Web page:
Streams

Patti Neighmond

Patti Neighmond appears in the following:

Why We Play Sports: Winning Motivates, But Can Backfire, Too

Thursday, July 16, 2015

How we view winning and losing may help shape whether we play sports as adults, some psychologists say. In NPR's recent poll, 56 percent of adults who play sports say winning is important to them.

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Engineering A Shingles Vaccine That Doesn't Wimp Out Over Time

Monday, July 13, 2015

The current vaccine loses its protective value as people get older. A vaccine in the works maintains its strength over time. The biggest challenge may be getting adults to use it.

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Some Antidepressants May Pose Increased Risk Of Birth Defects

Thursday, July 09, 2015

Some antidepressants may be riskier than others when used during pregnancy. A study found the most widely used antidepressant, sertraline, wasn't associated with birth defects.

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Benefits Of Sports To A Child's Mind And Heart All Part Of The Game

Wednesday, July 01, 2015

In NPR's most recent poll, a majority of American adults say they played sports in their youth. Many say they encourage their kids to play, too, and see health benefits as well as lifelong lessons.

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Vaccine Against Meningitis B Gets A Boost From CDC

Monday, June 29, 2015

A federal health advisory committee now says everyone aged 16 to 23 should talk to a doctor about whether they need to get immunized against a rare but dangerous strain of meningitis.

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Review Raises Troubling Questions About Marijuana's Safety, Effectiveness

Wednesday, June 24, 2015

A report finds mixed results when it comes to how well medical marijuana works to calm pain and control symptoms. And, an editorial says states legalizing pot for medical use may be jumping the gun.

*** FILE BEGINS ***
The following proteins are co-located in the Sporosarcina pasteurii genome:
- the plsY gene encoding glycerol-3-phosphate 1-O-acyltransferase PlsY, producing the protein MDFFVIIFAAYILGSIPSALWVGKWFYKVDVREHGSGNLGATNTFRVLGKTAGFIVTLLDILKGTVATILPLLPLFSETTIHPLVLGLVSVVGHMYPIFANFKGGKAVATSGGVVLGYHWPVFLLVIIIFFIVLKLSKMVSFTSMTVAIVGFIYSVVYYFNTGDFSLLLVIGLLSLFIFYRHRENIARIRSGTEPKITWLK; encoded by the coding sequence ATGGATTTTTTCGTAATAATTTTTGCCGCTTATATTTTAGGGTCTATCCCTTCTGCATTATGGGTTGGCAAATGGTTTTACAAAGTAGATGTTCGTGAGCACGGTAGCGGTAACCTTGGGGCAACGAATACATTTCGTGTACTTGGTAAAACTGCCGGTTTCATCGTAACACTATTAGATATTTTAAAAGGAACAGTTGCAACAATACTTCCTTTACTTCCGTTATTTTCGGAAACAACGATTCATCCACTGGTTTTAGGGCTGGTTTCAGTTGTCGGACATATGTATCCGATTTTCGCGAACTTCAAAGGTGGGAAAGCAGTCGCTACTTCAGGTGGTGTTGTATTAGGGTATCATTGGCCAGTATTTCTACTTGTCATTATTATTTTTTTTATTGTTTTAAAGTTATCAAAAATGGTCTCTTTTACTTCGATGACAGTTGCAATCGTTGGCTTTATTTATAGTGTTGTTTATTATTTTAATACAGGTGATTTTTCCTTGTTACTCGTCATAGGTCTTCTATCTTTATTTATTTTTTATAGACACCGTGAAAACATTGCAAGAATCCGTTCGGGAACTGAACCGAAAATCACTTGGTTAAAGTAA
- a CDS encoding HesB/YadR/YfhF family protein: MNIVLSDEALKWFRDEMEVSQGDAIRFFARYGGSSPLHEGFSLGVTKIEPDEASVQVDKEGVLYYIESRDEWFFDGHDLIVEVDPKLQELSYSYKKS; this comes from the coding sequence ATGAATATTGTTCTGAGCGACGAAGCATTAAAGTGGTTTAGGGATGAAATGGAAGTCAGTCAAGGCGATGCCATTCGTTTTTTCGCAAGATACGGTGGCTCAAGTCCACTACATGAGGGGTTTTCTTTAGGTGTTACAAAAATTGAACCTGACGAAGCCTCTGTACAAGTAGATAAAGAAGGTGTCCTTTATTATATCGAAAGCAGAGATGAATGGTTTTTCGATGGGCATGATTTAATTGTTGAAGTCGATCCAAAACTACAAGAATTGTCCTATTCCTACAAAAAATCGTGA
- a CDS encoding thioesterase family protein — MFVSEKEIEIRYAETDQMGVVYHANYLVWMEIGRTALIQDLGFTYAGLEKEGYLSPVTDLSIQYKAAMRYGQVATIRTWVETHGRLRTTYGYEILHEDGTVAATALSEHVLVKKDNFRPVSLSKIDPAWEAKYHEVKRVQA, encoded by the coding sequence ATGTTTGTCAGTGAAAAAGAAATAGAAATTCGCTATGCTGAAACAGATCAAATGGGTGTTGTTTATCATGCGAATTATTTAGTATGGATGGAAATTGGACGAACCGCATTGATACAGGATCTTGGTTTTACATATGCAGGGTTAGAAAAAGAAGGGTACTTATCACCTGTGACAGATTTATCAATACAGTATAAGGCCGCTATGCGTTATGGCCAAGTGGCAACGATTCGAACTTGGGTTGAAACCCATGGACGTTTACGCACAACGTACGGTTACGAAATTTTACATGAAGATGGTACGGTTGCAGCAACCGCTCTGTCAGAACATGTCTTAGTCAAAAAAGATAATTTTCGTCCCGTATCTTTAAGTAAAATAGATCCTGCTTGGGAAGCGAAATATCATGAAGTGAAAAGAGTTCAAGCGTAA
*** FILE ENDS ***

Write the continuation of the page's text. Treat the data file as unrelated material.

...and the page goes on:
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Take A Hike To Do Your Heart And Spirit Good

Tuesday, June 23, 2015

For many Americans, an NPR poll suggests, walking is their most consistent exercise. But how much can a moderately paced walk really help your health?

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To Ease Pain, Reach For Your Playlist

Monday, June 22, 2015

Music can energize, soothe or relax us. And it can also help reduce pain. Researchers found that listening to a favorite song or story helped children manage pain after major surgery.

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Poll: A Look At Sports And Health In America

Monday, June 15, 2015

A Robert Wood Johnson Foundation, NPR and Harvard T. H. Chan School of Public Health poll finds that while most adults played team sports when they were kids, the vast majority no longer play sports.

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Long-Term Depression May Boost Stroke Risk Long After Mood Improves

Thursday, May 14, 2015

Even after the psychological pain is effectively treated, damage from long years of depression may linger. It seems to double the risk of stroke among adults over age 50, research suggests.